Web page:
Robberies have jumped by 13% and aggravated assaults by 2.6% in big U.S. cities so far this year
Major US cities have witnessed a worrying spike in robberies and attacks this year and homicide rates remain high, police chiefs warn — as concerns about violent crime will boost turnout in the upcoming midterm elections.
Major Cities Chiefs Association (MCCA) of senior officers of America’s largest military has issued a mid-year warning report of ‘shocking numbers’ of violent crime in urban areas compared to the same period last year.
The troubling data comes as law and order remain key issues for voters in November’s midterm elections, and soft-on-crime policies and calls to punish police could hurt Democrats in some crime-ridden cities.
“Compared to the 2019 half-year figures, the cities that are members of the MCCA experienced a 50 percent increase in homicides and an approximately 36 percent increase in serious crimes,” the group said in a statement.
“These shocking numbers show how the continued rise in violent crime has disproportionately affected large urban areas.”
The survey found that homicides and rapes in major U.S. cities fell slightly from the same time last year — though they’re still high after peaking at about 30 percent in homicides between 2019 and 2020.
Still, not all cities saw a decline in homicide rates. Atlanta saw an increase of about 20 percent and New Orleans a 40 percent increase in homicides, while Washington DC, Baltimore, Dallas, Phoenix and Denver also saw increases.
Scenes like this 70-year-old woman being punched and kicked in the head by multiple assailants in broad daylight in San Francisco are alarmingly common in crime-ridden cities
Overall, violent crime rates rose 4.4 percent in the first half of the year compared to the same period in 2021, mainly due to sharp increases in robbery rates (13 percent) and aggravated assault (2.6 percent) ).
New York City registered a 39 percent increase in robberies and a 21 percent increase in major assaults, while Los Angeles saw those numbers rise 22 percent and 21 percent, respectively. San Francisco and Baltimore also saw steep increases.
It’s unclear what’s driving the surge, but Covid-19 has fueled massive social unrest and derailed government and community support systems. Gun sales also surged during the pandemic.
The police forces are overloaded. Crime rates are soaring, even as officers exhausted by the pandemic and disillusioned by calls to cut funding after George Floyd’s murder, quit or retire sooner than they can be replaced.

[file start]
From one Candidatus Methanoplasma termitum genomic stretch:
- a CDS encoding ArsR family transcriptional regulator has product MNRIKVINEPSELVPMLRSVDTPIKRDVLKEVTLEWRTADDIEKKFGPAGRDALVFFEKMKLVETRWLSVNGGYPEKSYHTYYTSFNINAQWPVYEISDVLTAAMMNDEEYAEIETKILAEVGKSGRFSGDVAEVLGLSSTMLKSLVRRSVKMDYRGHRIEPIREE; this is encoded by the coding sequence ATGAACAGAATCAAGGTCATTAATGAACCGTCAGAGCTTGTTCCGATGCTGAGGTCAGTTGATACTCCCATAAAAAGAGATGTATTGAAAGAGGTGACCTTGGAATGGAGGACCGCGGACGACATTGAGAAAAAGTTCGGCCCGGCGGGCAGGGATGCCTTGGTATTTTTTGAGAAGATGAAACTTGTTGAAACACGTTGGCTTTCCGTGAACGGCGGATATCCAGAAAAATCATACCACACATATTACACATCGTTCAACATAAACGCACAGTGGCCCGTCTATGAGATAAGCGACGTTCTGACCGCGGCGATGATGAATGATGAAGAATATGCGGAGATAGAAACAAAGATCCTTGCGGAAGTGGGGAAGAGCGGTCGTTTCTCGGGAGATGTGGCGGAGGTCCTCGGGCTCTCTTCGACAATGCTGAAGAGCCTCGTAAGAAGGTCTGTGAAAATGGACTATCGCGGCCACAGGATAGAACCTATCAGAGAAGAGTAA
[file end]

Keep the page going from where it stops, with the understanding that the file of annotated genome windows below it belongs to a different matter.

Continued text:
Police chiefs try to recruit recruits in a tight labor market while rethinking what services they can provide and what role officers should play in their communities. Many have shifted experienced officers to patrol duties to keep up with 911 calls.
Pictured: Ezekiel Kelly, 19, caught on camera flashing an eerie grin (back left in a police car and right in a mugshot) after allegedly shooting four people and wounding three others in Memphis. He led police on an hour-long manhunt after a warning was issued, which closed off parts of the city
The MCCA, which brings together 70 police forces, said in August that it is studying gun trends, the justice system and other issues to try to reduce “the number of tragedies that have become far too common.”
The group’s data confirms what residents and visitors of major cities already know. In recent days, a tourist was raped at a New York City subway station and a burglar broke into the home of a mayoral candidate in Los Angeles.
Chicago women entrepreneurs, meanwhile, say they are leaving the crime-ridden downtown and moving to the suburbs after a spate of burglaries and armed robberies of convenience stores.
Soft-on-crime prosecutors have come under fire. Memphis mayor Jim Strickland has panned the decision to release Ezekiel Kelly early from prison, only for the 22-year-old who was set to go on a homicidal blowout in the city last week.
Violent crime — along with gun control, inflation and the economy — is prominent in voters’ minds ahead of the midterm elections, which will take control of the Democrat-occupied House and Senate for the remainder of President Joe’s first term. Biden will determine.
About three-quarters of registered voters said the economy was very important to them, while about six in 10 voters cited gun policy, violent crime, health care, voting policy and education, a Pew Research Center said. opinion poll found last month.
The Sugar Bliss bakery and other businesses in downtown Chicago may close due to a rise in crime, like this brutal intruder trying to steal a wallet
A commercial robbery at a Barnes and Noble bookstore in lower Manhattan this month. New York City has witnessed a startling increase in violent crime this year